New Zealand Protests Digital Reading Comprehension Activities

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Go paperless with our New Zealand Protests digital reading comprehension activities for Google Classroom – great for digital guided reading! Explore four of the significant protest movements from the 1970s and 1980s that have created change for Aotearoa New Zealand and its people. This activity pack includes four non-fiction passages with a variety of unique and engaging text-dependent questions and higher-order thinking tasks.
These activities are great for your reading programme in both a traditional classroom with some access to mobile learning through to a full 1:1 digital classroom.
British English spelling is available with this resource.
This resource can be used on Chromebooks, iPads, Android Tablets, and other devices!
In this resource you will receive:
1. Four texts – all with an extended and scaffold version:
  • The Māori Land March
  • The Bastion Point Occupation
  • The Polynesian Panthers
  • The 1981 Springbok Tour Protests
Reading Comprehension Strategies included:
  • Find Facts and Details
  • Make Inferences
  • Identify the Main Idea
  • Ask and Answer Questions
  • Vocabulary
  • Summarise
  • Synthesise
  • Compare and Contrast
  • Make Predictions
  • Make Connections
2. Each topic also includes at least six unique Higher Order Thinking activities based on Blooms Taxonomy and aligned with the CCSS and the NZ Curriculum
  • Remember
  • Understand
  • Apply
  • Analyse
  • Create
3. Full instructions on how to use this Google Slides resource, and how to share it with your students.
4. Tips for using Google Slides for teachers AND students
5. Teacher Answer Key for applicable questions.
Why Go Digital and Paperless?
Many classrooms are now 1:1, BYOD, or improving the access of technological devices to students. This resource uses these devices to engage and enhance learning!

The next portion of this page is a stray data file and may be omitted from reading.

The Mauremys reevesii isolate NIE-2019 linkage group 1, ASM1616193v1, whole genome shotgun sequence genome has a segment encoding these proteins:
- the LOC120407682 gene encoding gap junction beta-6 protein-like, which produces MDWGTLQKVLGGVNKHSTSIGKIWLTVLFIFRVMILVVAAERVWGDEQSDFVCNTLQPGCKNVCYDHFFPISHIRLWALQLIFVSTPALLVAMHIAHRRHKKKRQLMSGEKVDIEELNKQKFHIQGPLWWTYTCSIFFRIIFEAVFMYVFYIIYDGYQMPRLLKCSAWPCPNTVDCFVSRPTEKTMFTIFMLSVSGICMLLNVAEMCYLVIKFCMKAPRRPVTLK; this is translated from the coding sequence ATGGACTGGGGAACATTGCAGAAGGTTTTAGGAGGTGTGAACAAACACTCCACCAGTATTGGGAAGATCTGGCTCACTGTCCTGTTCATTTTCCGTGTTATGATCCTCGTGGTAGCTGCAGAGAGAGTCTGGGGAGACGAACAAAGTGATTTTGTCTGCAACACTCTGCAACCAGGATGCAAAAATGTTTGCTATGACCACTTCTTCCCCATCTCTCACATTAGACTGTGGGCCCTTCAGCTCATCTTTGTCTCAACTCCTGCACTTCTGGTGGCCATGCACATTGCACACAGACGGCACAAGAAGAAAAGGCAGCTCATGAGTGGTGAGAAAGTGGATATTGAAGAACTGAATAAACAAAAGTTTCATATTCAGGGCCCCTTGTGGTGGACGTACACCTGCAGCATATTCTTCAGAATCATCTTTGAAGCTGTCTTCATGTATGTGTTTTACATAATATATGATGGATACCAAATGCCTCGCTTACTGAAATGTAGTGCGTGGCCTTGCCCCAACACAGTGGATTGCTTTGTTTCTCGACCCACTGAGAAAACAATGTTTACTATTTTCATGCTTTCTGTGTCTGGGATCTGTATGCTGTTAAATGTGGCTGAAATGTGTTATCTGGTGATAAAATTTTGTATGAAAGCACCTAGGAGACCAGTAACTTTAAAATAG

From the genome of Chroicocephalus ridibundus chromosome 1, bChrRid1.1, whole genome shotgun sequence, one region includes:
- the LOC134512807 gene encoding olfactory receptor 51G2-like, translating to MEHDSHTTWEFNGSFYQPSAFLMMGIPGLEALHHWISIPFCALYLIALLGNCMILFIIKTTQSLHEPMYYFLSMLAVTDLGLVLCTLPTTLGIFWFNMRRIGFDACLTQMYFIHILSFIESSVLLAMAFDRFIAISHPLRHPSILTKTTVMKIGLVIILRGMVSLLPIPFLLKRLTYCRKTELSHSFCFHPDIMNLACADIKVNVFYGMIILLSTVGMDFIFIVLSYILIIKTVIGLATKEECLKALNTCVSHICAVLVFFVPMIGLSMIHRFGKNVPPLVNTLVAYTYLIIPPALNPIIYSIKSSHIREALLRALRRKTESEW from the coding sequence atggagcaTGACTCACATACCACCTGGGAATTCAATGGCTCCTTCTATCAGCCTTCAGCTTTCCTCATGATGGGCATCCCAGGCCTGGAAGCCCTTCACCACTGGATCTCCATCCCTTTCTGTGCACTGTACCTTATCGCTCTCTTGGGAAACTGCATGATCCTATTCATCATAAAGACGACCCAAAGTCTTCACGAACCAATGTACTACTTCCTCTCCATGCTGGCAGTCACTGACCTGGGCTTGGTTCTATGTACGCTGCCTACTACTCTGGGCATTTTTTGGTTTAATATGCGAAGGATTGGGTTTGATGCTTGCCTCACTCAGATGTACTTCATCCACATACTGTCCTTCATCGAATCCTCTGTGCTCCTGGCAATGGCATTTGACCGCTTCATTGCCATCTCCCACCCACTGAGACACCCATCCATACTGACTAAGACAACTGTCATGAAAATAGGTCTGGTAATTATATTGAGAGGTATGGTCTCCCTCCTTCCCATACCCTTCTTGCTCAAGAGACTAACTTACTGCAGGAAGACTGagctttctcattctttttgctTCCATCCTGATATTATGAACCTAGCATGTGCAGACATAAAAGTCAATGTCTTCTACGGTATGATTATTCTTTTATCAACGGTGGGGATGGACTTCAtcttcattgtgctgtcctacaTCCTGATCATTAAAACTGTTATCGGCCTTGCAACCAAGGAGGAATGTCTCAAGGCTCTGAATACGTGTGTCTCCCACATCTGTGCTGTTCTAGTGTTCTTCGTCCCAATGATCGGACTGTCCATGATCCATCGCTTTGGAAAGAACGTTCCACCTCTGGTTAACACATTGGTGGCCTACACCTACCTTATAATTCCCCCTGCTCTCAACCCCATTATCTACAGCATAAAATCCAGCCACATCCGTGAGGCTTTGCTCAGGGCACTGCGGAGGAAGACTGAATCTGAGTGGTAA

Further benefits include:
– High student engagement and motivation
– Access and share learning from anywhere
– Build a skill base with 21st-century learning tools
– Save on paper and printing!
– Accessible on a range of devices including Chromebooks, iPads, tablets and more!

Aotearoa New Zealand Histories Curriculum Links: 

Tino rangatiratanga me te kāwanatanga | Government and organisation
  • Year 5-6: Governments have selectively supported or excluded people through processes associated with voting rights, access to education, health, and welfare provision, reflecting prevailing public attitudes of the time. Often equitable treatment has been sought by people, including Māori, Chinese, women, children, and disabled people.
    • How, over time, have various New Zealand governments restricted voting rights? How have people advocated for their rights? How did the Government respond to the hardships of the Great Depression?

Whakapapa me te whanaungatanga | Culture and identity
  • Year 7-8: Mid-twentieth-century Māori migration to  New Zealand cities occurred at an unprecedented pace and scale, disrupting the whakapapa of te reo and tikanga and depopulating papa kāinga. New approaches to being Māori and retaining iwi values and practices were created and debated. Movements to reassert Māori language, culture, and identity arose throughout the country.
    • What were the challenges Māori faced after the Second World War? What do hapū and iwi say about their relocation to the cities and the reasons for it? What has this meant for their identity as Māori?

Tino rangatiratanga me te kāwanatanga | Government and organisation
  • Year 7-8: Mana was central to all political and economic relationships in traditional Māori society and has continued to shape internal and external interactions.
    • How was mana expressed in relationships between iwi and between iwi and Pākehā?
    • How did iwi co-opt new ideas and technologies in the pursuit of mana, and what were some of the impacts of that?
    • How did diseases brought by Europeans impact mana?
    • How is mana evident in Māori protest actions?

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